Supporting documents which should be signed by the applicant or its authorized representative on every page, could take the form of actual samples, technical catalogs/brochures, duly certified complete composition, plans, photographs or other documents or information that may assist the Tariff Commission in determining the correct classification of the goods that are the subject of the application.

Once pre-cleared for filing, an order of payment is issued by the Commodity Specialist. The applicant may proceed with the payment of the filing fee of P500 per article, plus P10 legal research fund fee (per article) and proceed to the cashier. The 30-day period within which the Tariff Commission should act on the application starts upon receipt by the accomplished TC form and attachments as pre-cleared with the proof of payment.

Since the new rules took effect last year, the submission of incomplete documents was noted as the usual cause of delay in the issuance of advance tariff classification rulings. In particular, applications either lack the required authorization letters, certain important details and supporting documents. In some instances, there are delays on the part of the applicant to provide additional information and/or records when requested. Moreover, the Commodity Specialists themselves may need sufficient time to evaluate applications involving entirely new products and items not commonly imported or devices/machines involving new technology. Another challenge is the limited complement of Commodity Specialists within the Commission to handle numerous applications. Currently, only eight specialists belonging to the Commodity Studies Division (CSD) are assigned to handle all applications covering all 21 sections and 97 chapters of the ASEAN Harmonized Tariff Nomenclature (AHTN).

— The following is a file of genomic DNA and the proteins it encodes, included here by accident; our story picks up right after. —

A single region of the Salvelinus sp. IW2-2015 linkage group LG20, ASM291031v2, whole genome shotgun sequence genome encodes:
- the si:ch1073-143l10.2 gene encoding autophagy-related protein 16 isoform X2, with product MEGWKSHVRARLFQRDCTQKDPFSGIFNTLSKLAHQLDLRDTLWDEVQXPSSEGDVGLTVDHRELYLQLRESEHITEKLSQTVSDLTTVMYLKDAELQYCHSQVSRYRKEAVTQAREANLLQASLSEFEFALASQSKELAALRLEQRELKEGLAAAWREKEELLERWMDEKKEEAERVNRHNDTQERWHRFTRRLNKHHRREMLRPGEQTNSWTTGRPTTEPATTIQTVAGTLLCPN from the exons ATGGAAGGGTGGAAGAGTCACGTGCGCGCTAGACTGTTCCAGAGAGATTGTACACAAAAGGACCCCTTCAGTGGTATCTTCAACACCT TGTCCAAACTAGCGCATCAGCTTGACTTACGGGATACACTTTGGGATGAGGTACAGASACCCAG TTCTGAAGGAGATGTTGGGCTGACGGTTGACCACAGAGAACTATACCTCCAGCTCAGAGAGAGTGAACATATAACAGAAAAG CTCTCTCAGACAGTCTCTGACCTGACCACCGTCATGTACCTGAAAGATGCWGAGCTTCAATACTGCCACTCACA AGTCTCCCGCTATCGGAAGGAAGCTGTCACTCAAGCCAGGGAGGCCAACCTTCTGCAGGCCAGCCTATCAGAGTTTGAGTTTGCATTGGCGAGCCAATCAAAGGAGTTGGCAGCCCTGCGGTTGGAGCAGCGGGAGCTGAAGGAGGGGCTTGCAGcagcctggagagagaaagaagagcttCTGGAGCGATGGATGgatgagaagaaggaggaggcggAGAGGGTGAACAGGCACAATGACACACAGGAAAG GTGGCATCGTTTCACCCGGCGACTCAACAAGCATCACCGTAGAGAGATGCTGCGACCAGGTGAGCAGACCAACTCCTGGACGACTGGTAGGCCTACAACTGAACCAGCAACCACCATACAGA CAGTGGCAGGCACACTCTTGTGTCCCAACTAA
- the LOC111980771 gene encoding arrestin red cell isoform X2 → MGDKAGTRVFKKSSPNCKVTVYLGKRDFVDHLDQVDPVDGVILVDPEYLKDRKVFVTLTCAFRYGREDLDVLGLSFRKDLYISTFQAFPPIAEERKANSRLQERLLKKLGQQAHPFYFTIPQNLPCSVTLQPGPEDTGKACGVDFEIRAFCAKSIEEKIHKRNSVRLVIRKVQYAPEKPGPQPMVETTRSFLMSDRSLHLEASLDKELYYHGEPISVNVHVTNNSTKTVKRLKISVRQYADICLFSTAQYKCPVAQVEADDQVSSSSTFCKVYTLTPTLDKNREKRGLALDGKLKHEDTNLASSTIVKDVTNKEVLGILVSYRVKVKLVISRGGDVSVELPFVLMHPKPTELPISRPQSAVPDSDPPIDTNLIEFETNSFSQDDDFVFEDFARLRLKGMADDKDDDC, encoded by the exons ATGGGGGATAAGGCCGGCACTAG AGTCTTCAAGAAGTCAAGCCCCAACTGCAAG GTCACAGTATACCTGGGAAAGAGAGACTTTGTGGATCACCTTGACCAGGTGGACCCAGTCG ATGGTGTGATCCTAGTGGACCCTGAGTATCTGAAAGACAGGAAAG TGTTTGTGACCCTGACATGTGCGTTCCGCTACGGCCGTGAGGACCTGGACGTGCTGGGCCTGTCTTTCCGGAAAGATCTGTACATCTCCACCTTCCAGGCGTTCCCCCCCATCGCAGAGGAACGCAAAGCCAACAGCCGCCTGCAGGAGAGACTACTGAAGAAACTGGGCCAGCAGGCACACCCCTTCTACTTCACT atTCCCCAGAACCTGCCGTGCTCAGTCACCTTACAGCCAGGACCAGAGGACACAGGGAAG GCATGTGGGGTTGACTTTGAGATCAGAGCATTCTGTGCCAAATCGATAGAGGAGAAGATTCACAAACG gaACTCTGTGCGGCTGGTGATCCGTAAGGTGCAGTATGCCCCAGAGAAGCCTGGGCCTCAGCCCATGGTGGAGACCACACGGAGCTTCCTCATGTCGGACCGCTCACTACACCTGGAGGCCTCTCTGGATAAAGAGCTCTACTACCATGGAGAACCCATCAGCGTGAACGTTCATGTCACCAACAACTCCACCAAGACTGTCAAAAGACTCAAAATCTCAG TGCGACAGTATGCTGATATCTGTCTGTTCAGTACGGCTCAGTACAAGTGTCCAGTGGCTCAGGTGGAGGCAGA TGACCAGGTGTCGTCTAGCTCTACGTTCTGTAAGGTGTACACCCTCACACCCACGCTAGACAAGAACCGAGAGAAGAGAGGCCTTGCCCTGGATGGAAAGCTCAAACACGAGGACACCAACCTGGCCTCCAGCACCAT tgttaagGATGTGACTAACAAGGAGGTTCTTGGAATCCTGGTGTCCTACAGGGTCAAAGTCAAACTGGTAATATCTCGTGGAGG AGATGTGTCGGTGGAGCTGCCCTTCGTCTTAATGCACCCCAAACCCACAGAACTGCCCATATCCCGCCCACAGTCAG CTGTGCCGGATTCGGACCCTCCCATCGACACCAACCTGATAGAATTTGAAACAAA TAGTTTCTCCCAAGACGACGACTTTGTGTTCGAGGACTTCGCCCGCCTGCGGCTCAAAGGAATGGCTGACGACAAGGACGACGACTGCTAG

Since it accepted requests for advance rulings under the CMTA, the Tariff Commission has received over 650 applications, of which no less than 500 have been processed and rulings issued. About 128 requests are pending resolution. Issued rulings and the status of pending applications may be easily accessed through the Tariff Commission website. Readers should note that since the 2017 version of the AHTN has already been implemented beginning July 28, 2017, advance rulings issued under Section 1100 of the CMTA that were based on AHTN 2012 are no longer considered valid. New classification rulings must be secured under the new AHTN.

Be that as it may, it is impressive that the Tariff Commission has been able to issue over 500 rulings under the provisions of the CMTA advanced ruling system. It is also noteworthy that the status of pending applications can easily be tracked through their website. These rulings have a binding effect upon the BoC unless overturned by the Secretary of Finance.

In next week’s column, we will take the discussion further to look at advance rulings for valuation and preferential rules of origin that may be applied for with the BoC.

This article is for general information only and is not a substitute for professional advice where the facts and circumstances warrant. The views and opinion expressed above are those of the author and do not necessarily represent the views of SGV & Co.

Arlyn A. Sarmiento-Sy is a Senior Tax Director of SGV & Co.